Seoul suspends in-person classes amid pandemic fears

Seoul schools will go back to remote learning starting on Wednesday as health officials struggle to contain a COVID-19 outbreak. Photo by Thomas Maresca/UPI
Seoul schools will go back to remote learning starting on Wednesday as health officials struggle to contain a COVID-19 outbreak. Photo by Thomas Maresca/UPI

SEOUL, Aug. 25 (UPI) -- Students in the greater Seoul metropolitan area will return to remote learning on Wednesday, as South Korea struggles to contain a surge in COVID-19 cases centered around the capital city.

The move was announced Tuesday by the Ministry of Education in a statement that said "more pre-emptive and intensive measures are needed for schools in the metropolitan area in order to prevent the further spread of infectious disease."


According to the ministry, 150 students and 43 faculty members in the Seoul area have tested positive for COVID-19 during the current outbreak, which began in the middle of August and has placed health authorities on high alert.

The suspension of in-person classes will be in effect until Sept. 11. The order applies to all grade levels except final-year high school students, who are preparing to take South Korea's grueling, once-a-year college entrance exam in December.


After Sept. 11, the suspension "will be reviewed in connection with the social distancing stage of the quarantine authorities based on the spread of the disease and the level of risk," the education ministry said, leaving open the possibility it would be extended.

After daily local infections had dwindled to single digits earlier this month, South Korea has seen a surge in new cases centered around the greater Seoul area, driven by a large cluster at a church in northern Seoul and further spread by an anti-government rally held on Aug. 15.

South Korea reported 280 new infections on Tuesday, a drop from a recent high of 397 on Sunday.

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Health officials last week tightened social distancing guidelines in the Seoul metropolitan area, moving to Level 2 on a three-tier scale, prohibiting indoor gatherings of more than 50 people and outdoor gatherings of more than 100.

Public facilities and high-risk locations such as nightlife venues have had to shut down, while professional sports leagues have returned to playing games in empty stadiums. In-person religious services have also been temporarily halted.

On Sunday, the government extended the Level 2 guidelines to the entire country.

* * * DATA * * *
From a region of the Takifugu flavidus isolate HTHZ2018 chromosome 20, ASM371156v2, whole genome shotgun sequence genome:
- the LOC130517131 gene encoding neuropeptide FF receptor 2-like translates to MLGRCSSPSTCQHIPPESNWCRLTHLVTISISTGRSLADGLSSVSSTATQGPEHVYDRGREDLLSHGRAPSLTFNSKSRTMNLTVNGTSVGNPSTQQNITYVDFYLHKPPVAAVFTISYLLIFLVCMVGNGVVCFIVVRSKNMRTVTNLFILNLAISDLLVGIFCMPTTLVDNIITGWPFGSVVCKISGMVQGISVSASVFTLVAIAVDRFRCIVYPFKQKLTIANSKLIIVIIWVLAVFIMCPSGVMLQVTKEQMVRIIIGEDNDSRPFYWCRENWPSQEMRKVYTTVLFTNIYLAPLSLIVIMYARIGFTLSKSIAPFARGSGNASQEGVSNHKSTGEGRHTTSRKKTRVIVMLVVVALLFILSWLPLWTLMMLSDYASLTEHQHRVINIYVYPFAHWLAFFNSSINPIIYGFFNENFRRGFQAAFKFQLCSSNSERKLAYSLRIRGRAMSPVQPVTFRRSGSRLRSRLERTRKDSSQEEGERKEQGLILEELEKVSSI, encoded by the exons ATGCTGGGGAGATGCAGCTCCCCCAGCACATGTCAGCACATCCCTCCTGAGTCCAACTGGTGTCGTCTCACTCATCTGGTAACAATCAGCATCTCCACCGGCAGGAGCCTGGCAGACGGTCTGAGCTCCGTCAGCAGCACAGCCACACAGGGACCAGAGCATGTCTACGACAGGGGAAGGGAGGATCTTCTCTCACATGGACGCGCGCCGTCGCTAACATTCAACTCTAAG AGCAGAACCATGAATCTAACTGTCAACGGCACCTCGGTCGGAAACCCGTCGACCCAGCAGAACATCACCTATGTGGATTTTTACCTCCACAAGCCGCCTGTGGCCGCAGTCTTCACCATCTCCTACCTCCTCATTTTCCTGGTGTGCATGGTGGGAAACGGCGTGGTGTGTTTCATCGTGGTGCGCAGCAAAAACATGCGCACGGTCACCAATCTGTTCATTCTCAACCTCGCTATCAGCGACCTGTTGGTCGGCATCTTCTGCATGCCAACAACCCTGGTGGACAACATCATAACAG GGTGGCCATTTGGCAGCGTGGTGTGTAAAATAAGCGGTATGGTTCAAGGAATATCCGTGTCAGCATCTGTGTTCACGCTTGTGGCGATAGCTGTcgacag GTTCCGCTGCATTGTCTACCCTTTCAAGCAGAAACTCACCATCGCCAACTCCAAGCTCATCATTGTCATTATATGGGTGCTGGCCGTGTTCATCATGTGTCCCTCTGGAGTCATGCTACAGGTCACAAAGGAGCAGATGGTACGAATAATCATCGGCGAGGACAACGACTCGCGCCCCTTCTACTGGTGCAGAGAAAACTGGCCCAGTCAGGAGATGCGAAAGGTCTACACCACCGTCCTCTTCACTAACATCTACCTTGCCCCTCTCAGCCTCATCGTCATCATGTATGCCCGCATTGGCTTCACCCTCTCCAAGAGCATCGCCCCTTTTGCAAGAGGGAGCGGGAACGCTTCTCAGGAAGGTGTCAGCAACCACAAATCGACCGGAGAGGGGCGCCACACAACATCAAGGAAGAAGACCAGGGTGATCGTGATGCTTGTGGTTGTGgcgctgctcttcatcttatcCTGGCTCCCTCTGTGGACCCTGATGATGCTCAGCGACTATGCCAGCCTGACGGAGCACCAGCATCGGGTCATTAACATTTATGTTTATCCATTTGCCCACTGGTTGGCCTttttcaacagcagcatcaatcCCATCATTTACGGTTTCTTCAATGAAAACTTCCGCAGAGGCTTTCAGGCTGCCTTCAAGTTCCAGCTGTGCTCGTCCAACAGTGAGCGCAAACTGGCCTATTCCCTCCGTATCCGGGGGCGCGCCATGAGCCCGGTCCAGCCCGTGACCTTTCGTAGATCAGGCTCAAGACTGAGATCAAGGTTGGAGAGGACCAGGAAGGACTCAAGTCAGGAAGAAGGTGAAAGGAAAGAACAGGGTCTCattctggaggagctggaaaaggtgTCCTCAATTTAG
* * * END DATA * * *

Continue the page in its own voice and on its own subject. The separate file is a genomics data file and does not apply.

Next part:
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Health officials were hesitant on Tuesday to attribute the falling numbers of new infections to the enhanced distancing protocols yet.


"We are very much concerned about this outbreak continuing on," Yoon Tae-ho, a senior health ministry official, said at a Tuesday briefing. "Despite the fact that we have a slight decrease in the number of patients compared to the weekend, we are still monitoring the situation to determine if the social distancing measures have yielded results."

Over the past 12 days, South Korea has seen 3,175 new cases, with the main cluster of infections concentrated at the Sarang Jeil Presbyterian Church in northern Seoul. As of Tuesday afternoon, some 915 confirmed cases have been linked to the church, which is led by right-wing pastor the Rev. Jun Kwang-hoon, an outspoken critic of the administration of President Moon Jae-in.

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A number of secondary clusters have sprung up around schools, office buildings, apartment complexes, hospitals and restaurants.

At least 176 patients have also been connected to an Aug. 15 anti-government rally, where Jun spoke and claimed that the government has "terrorized" his church with the virus. The church has been accused of impeding the epidemiological investigation by providing false information on its gatherings and providing inaccurate membership lists to officials.

The government filed charges last week against Jun, who has tested positive for COVID-19, for obstructing their investigation and for defying a self-isolation order by participating in the rally.


Health officials have warned that they may next raise distancing guidelines to Level 3, which would ban all gatherings of more than 10 people. Seoul has prohibited any rallies or demonstrations with more than 10 participants, and on Monday mandated the wearing of face masks in public at all times, except when eating or drinking.

South Korea's total number of COVID-19 cases rose to 17,945 on Tuesday, while deaths increased by one to 310, according to the Korea Centers for Disease Control and Prevention.

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